Samantha's Answer #2
"In college, I was late to class one day because I got caught up at work and came in the middle of class. My teacher was talking about the book we were supposed to be reading and they were explaining that we'd be switching books because most of the class had already read it. I was so caught up in my own thoughts that I didn't pay attention and went home and read the same book again instead of picking up the new book at the front of the classroom. I wrote a paper on the wrong book and got an F. I learned to always pay attention. Instead of rushing out of class thinking I knew what was going on, I'd ask the teacher what I missed due to work."
13.
What do you hope to achieve in the accounting clerk role?
This is an important question that asks if you see yourself growing with the company. They want to know if you'll be looking for advancement or if you're happy to be in the same role year after year. This could be a double-edged sword question as well. If it's a small company, then they may be concerned that if you're too eager, you won't be satisfied without pay raises later on. If you don't seem eager, they may fear you won't help them grow.

Be honest with where you are in your career. If you don't want advancement, let them know so they can place you in the right position.

Samantha's Answer #1
"I'm hoping to grow into a more managerial position in the future and to help this company grow so that it will need multiple new roles that present growth opportunities not only for me but others as well."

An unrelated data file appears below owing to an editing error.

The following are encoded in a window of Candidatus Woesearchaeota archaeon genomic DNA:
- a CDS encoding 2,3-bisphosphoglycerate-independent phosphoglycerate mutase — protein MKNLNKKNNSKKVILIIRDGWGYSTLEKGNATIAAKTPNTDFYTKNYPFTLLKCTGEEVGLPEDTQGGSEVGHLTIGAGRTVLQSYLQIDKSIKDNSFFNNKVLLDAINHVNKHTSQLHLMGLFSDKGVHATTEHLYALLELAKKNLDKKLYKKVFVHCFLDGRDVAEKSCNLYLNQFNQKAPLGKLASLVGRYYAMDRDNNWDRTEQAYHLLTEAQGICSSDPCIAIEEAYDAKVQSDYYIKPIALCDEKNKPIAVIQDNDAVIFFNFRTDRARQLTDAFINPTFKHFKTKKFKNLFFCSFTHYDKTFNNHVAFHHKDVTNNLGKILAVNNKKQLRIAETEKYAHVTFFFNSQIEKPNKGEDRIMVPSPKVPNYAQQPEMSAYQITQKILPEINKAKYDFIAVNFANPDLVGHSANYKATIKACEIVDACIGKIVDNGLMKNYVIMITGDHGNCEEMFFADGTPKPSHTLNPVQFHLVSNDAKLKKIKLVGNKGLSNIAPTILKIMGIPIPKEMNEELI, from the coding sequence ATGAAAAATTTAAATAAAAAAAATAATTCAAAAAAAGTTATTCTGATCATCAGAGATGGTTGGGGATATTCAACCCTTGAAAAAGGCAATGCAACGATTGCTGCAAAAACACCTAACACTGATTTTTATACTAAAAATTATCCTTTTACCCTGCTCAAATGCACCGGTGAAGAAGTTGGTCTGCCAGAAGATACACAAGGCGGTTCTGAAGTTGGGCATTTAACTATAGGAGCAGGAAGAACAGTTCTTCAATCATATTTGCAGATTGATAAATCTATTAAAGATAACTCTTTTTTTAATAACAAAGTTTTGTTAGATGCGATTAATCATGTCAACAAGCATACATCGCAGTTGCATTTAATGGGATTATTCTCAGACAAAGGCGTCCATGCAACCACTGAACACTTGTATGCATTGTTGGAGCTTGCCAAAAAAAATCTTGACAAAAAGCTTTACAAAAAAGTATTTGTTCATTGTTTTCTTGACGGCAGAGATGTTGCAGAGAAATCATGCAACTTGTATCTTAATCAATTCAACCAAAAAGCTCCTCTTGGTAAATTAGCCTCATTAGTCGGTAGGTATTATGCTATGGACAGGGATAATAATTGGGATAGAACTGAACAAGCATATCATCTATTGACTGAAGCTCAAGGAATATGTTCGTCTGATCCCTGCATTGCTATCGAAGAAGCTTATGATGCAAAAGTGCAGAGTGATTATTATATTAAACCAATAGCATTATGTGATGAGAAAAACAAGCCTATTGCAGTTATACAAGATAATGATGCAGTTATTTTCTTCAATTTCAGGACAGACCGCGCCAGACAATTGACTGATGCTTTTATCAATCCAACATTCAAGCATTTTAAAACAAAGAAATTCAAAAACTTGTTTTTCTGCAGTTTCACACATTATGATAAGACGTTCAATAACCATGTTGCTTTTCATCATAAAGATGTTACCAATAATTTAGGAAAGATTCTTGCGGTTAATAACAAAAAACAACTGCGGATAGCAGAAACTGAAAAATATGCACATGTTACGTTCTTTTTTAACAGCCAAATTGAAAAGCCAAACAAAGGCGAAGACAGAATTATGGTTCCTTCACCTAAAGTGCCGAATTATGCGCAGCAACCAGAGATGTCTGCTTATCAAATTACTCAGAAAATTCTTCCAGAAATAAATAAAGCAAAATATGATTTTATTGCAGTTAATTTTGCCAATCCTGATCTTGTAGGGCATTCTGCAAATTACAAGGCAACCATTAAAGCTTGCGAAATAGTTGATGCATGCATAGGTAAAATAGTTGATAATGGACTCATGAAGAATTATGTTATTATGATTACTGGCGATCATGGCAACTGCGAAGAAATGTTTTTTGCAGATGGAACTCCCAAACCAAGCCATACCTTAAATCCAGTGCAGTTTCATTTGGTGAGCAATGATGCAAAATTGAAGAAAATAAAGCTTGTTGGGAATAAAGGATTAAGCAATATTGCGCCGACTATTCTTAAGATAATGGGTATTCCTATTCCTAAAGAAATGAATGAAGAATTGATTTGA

Samantha's Answer #2
"I'm always open to new possibilities and responsibilities, so if the company is growing, I'd like to grow with it."
14.
You may have multiple deadlines to complete your tasks. When have you been in such an environment and how did you handle it?
Deadline-driven environments are a breeze for you as an accounting clerk! Planning and organization are key for any environment, and the interviewer simply wants to hear that you're not daunted by it. Begin by sharing an example of a deadline-driven environment you've participated in. It can even be a school setting if you're a recent graduate. Share where you were employed (or were a student), what types of deadlines you had to meet, and how you approached the tasks. Mention what organizational tools you utilized, and be sure to mention how successful you were in handling the multi-tasking deadline environment.

Samantha's Answer #1
"I've worked on several projects at once with different deadlines. I'm well versed with this as all it takes is good time management skills to handle the completion of different tasks."
Samantha's Answer #2
"I have experience in handling various projects at the same time. In college, I was in my week of final exams and projects due, and was working with Habitat for Humanity building homes for the less fortunate. I was a veteran volunteer, so they relied on me for many hours and to help train newcomers. I was able to schedule myself enough time to study and complete my projects while helping the charity I hold so close to my heart."
15.
What made you decide on a career in bookkeeping?
This is a personal question that you should be able to answer. If you don't know why you want to be a bookkeeper, then you probably don't want to be one. Being a bookkeeper is detail and math-oriented. You have to be organized and able to handle multiple types of accounting functions as well as filing policies the company has in place.